Intended for healthcare professionals


Assessing the health benefits of tackling climate change

BMJ 2011; 343 doi: (Published 19 October 2011) Cite this as: BMJ 2011;343:d6520
  1. Anita Charlesworth, chief economist1,
  2. Alastair Gray, professor of health economics2,
  3. David Pencheon, director3,
  4. Nicholas Stern, IG Patel professor of economics and government 4
  1. 1Nuffield Trust, London, UK
  2. 2Health Economics Research Centre, Department of Public Health, University of Oxford, Oxford, UK
  3. 3NHS Sustainable Development Unit, Cambridge CB21 5XB, UK
  4. 4Grantham Research Institute on Climate Change and the Environment, London School of Economics and Political Science, London, UK
  1. david.pencheon{at}

Robust measures and interdisciplinary collaboration are needed

Health systems around the world are not short of big challenges, such as managing demand; containing cost; improving access, quality, and transparency; embracing new technology, and engaging patients and the public. More recent challenges to add to this list include population growth; competition for the limited resources of energy, food, and water; and increasingly serious climate change.1 If these problems are left unchecked and unmanaged collaboratively at a global level, compelling evidence shows that this could result in economic and social breakdown, migration, and conflict.2 3 Evidence suggests that these urgent emerging problems could provide an opportunity for health professionals and health systems to also tackle the more traditional challenges that health systems face.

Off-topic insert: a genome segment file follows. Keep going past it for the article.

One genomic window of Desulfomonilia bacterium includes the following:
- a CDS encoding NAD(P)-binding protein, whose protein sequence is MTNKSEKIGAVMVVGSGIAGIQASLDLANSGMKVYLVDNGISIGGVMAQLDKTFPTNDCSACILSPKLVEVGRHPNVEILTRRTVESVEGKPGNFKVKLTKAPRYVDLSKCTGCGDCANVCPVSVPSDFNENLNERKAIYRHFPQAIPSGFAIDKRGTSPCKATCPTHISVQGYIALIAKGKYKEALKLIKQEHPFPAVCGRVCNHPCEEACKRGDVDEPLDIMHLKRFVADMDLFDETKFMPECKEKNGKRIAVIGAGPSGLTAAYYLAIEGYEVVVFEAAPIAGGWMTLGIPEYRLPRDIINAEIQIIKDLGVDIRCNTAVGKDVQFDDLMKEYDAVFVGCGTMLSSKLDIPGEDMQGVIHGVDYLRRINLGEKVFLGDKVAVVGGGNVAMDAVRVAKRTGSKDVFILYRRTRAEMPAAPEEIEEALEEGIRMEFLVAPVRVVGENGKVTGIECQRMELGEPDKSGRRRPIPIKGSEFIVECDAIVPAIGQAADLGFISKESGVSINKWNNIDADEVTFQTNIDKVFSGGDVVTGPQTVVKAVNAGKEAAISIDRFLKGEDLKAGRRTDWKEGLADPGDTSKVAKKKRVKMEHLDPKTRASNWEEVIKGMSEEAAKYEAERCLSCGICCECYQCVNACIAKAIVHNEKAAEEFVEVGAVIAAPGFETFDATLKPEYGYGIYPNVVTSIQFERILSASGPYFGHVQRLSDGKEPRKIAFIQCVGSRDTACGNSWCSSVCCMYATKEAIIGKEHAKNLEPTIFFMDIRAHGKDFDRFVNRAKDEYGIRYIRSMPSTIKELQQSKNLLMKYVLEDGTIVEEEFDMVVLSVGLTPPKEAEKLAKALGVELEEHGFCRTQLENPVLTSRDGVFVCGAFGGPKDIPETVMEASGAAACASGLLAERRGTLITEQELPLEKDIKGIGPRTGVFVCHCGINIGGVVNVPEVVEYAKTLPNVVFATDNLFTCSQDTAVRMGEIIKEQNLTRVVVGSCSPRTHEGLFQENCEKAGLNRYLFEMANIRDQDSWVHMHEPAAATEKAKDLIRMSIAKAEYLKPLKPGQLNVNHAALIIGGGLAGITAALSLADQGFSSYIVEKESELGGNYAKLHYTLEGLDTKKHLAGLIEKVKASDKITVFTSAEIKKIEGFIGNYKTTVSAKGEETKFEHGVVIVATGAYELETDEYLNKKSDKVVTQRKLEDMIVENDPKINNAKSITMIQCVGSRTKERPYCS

Fortunately, actions that can help mitigate climate change over the longer term can also improve individual and global health now.4 For example, over-consumption of red processed meat is not good for …

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